Posted by Tori on Apr 29, 2013 in a good word., theology

“Men’s minds need to be fed just as much as their bodies. And the kind of food our minds devour will determine the kind of person we become.”  John Stott, Your Mind Matters

I mentioned in my last post that I have been re-reading literature that I once fell in love with, but has since been relegated to the dusty bookshelf or (God-forbid, but it’s true) an old box. I fear that in our present age of, literally, the world at our fingertips, we are actually missing out on a great deal.

There is a false idea that the classics are only for the intellectuals, or the book-worms, or the culturally out of touch. And that the ones who are well-read on the modern works of “literature” are the ones who are most relevant and able to most profoundly influence the current culture.  Unfortunately, this is now an out-of-control trend in Christian circles. Have you visited a Christian bookstore recently? It has turned into a gift shop, filled with inspirational baubles, self-help, Be Your Best You books, and daily 10-minute devotionals — not to mention books by contemporary church leaders out to show “how traditional ideas have grown stale and dysfunctional” (RobBell.com).

Sadly, this has left us both spiritually and mentally poorer and less equipped to produce the lasting influence on our culture that we desire (not to mention less equipped to live victoriously). We are in a dangerous place when we build an entire theology around the preacher on Sunday morning and the 365-day daily devotional. Yet, this is the reality for a shocking number of Christians.

One of my passions for the women of our day — whether you’re a stay-at-home mom, working professional, retired school teacher, or any other combination of the roles and responsibilities we take on throughout the various seasons of our lives — is that we exercise the mind the Creator has given us to truly understand how to study His Word for ourselves and create a careful, thorough hermeneutic. Part of that involves familiarizing ourselves with the conversation that has developed over centuries of thought.

These classic works have proven themselves over time, and have acted like savory salt over centuries of history to preserve culture and proclaim the Gospel of Christ. C.S. Lewis writes in his essay, On the Reading of Old Books:

A new book is still on its trial and the amateur is not in a position to judge it. It has to be tested against the great body of Christian thought down the ages, and all its hidden implications (often unsuspected by the author himself) have to be brought to light…. If you join at eleven o’clock a conversation which began at eight you will often not see the real bearing of what is said…. The only safety is to have a standard of plain, central Christianity (‘mere Christianity’ as Baxter called it) which puts the controversies of the moment in their proper perspective. Such a standard can be acquired only from the old books. It is a good rule, after reading a new book, never allow yourself another new one till you have read an old one in between. If that is too much for you, you should at least read one old one to every three new ones.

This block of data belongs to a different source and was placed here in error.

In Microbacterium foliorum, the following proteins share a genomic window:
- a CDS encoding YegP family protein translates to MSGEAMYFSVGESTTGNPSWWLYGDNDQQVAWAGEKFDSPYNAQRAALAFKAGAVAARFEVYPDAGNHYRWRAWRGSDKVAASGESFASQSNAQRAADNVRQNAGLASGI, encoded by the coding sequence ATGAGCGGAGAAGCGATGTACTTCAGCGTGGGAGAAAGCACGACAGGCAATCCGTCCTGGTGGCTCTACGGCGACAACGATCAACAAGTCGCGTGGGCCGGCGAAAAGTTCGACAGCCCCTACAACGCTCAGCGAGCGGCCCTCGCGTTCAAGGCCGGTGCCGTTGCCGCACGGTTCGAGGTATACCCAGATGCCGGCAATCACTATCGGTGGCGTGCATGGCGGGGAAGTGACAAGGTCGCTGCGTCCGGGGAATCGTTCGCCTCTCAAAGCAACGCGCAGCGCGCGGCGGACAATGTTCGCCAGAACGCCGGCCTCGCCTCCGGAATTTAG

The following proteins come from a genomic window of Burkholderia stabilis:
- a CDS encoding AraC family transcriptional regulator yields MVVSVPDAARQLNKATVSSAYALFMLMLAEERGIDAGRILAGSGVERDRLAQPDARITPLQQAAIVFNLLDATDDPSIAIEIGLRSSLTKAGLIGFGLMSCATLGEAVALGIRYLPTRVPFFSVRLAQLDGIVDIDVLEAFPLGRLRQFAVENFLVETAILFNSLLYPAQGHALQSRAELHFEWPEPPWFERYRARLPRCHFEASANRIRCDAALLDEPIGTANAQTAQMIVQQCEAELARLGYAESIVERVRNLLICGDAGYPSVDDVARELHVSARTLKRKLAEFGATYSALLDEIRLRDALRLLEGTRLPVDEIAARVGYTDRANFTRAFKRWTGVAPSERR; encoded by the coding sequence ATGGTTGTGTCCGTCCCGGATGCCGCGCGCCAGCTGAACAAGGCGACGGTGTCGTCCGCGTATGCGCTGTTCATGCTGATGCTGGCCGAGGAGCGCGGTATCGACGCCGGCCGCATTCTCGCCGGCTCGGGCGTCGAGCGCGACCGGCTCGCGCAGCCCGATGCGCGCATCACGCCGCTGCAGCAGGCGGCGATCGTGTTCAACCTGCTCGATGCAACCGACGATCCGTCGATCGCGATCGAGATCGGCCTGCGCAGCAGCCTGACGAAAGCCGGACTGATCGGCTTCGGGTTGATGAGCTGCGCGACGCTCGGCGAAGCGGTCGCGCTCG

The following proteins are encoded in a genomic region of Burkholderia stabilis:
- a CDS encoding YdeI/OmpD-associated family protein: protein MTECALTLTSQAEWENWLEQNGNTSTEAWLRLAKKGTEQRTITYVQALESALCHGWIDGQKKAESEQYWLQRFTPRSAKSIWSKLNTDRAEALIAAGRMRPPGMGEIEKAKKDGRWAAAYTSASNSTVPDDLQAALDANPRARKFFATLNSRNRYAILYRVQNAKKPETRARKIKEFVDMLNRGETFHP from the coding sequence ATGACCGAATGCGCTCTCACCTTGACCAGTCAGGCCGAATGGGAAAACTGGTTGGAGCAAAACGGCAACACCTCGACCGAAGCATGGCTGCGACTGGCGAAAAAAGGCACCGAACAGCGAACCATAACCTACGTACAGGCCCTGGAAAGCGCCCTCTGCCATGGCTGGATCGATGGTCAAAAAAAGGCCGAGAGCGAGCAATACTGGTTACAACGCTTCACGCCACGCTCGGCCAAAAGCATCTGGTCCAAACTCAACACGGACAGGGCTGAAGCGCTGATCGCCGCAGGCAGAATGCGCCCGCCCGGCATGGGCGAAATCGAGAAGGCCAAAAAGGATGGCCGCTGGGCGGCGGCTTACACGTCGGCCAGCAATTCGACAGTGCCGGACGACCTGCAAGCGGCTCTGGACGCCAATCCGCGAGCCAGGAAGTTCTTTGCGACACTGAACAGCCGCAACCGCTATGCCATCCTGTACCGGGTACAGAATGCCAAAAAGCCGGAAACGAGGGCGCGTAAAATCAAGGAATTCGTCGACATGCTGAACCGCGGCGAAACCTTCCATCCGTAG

He makes me chuckle, but he’s right. And, as one with aspirations as a writer (even just as a blogger), I must be careful to measure the weight of my words. If I’m going to write, I want to write something that will endure and contribute to the conversation. Lewis rightly points out that the classic authors were no more clever or any less prone to making mistakes than we are today. He says, “Two heads are better than one, not because either is infallible, but because they are unlikely to go wrong in the same direction.”

Bottom line: don’t be intimated by old books or label them as “boring,” and be aware of the dangers of an entirely modern diet.

“Thus says the Lord: ‘Stand by the roads, and look, and ask for the ancient paths, where the good way is; and walk in it, and find rest for your souls.'” Jeremiah 6:16 ESV

And…just for kicks, here’s another favorite Lewis quote from that same essay. Has very little to do with what I’ve just said, but maybe I’m not the only one who relates…

“For my own part, I tend to find the doctrinal books often more helpful in devotion than the devotional books, and I rather suspect that the same experience may await many others. I believe that many who find that ‘nothing happens’ when they sit down, or kneel down, to a book of devotion, would find that the heart sings unbidden while they are working their way through a tough bit of theology with a pipe in their teeth and a pencil in their hand.” C.S. Lewis, “On the Reading of Old Books.”

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1 Comment

Alyce Irwin
Jun 10, 2013 at 8:57 pm

To be sure, Christian books written by solid authors can expound on Scriptures and make the Word easier to understand so that you can apply these time-tested biblical principles to your daily life. I wrote a Christian book called Fervent Faith, for example, that offers many different Scriptures instructing people how to stay on fire for God. The Bible tells us we have an enemy to our faith. My Christian book shows you how to keep your first love for Jesus alive and well.


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